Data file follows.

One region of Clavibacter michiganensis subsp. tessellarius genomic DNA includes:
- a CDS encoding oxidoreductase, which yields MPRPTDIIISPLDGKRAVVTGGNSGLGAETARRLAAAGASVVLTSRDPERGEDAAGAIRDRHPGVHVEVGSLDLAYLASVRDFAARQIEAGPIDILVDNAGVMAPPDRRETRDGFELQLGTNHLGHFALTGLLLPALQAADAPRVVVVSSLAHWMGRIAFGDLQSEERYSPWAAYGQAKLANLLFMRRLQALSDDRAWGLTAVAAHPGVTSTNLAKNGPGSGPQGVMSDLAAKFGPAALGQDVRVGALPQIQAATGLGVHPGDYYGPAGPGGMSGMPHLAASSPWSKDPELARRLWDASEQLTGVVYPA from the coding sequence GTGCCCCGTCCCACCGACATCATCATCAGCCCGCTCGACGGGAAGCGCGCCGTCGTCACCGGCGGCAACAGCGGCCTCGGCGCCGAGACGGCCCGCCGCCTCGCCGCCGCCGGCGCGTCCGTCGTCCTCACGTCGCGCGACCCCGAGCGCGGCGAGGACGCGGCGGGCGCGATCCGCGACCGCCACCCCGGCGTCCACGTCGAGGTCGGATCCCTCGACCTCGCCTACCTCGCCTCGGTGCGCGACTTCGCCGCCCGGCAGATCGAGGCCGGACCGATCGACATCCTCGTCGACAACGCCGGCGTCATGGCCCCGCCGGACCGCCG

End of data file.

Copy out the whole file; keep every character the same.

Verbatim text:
One region of Clavibacter michiganensis subsp. tessellarius genomic DNA includes:
- a CDS encoding oxidoreductase, which yields MPRPTDIIISPLDGKRAVVTGGNSGLGAETARRLAAAGASVVLTSRDPERGEDAAGAIRDRHPGVHVEVGSLDLAYLASVRDFAARQIEAGPIDILVDNAGVMAPPDRRETRDGFELQLGTNHLGHFALTGLLLPALQAADAPRVVVVSSLAHWMGRIAFGDLQSEERYSPWAAYGQAKLANLLFMRRLQALSDDRAWGLTAVAAHPGVTSTNLAKNGPGSGPQGVMSDLAAKFGPAALGQDVRVGALPQIQAATGLGVHPGDYYGPAGPGGMSGMPHLAASSPWSKDPELARRLWDASEQLTGVVYPA from the coding sequence GTGCCCCGTCCCACCGACATCATCATCAGCCCGCTCGACGGGAAGCGCGCCGTCGTCACCGGCGGCAACAGCGGCCTCGGCGCCGAGACGGCCCGCCGCCTCGCCGCCGCCGGCGCGTCCGTCGTCCTCACGTCGCGCGACCCCGAGCGCGGCGAGGACGCGGCGGGCGCGATCCGCGACCGCCACCCCGGCGTCCACGTCGAGGTCGGATCCCTCGACCTCGCCTACCTCGCCTCGGTGCGCGACTTCGCCGCCCGGCAGATCGAGGCCGGACCGATCGACATCCTCGTCGACAACGCCGGCGTCATGGCCCCGCCGGACCGCCG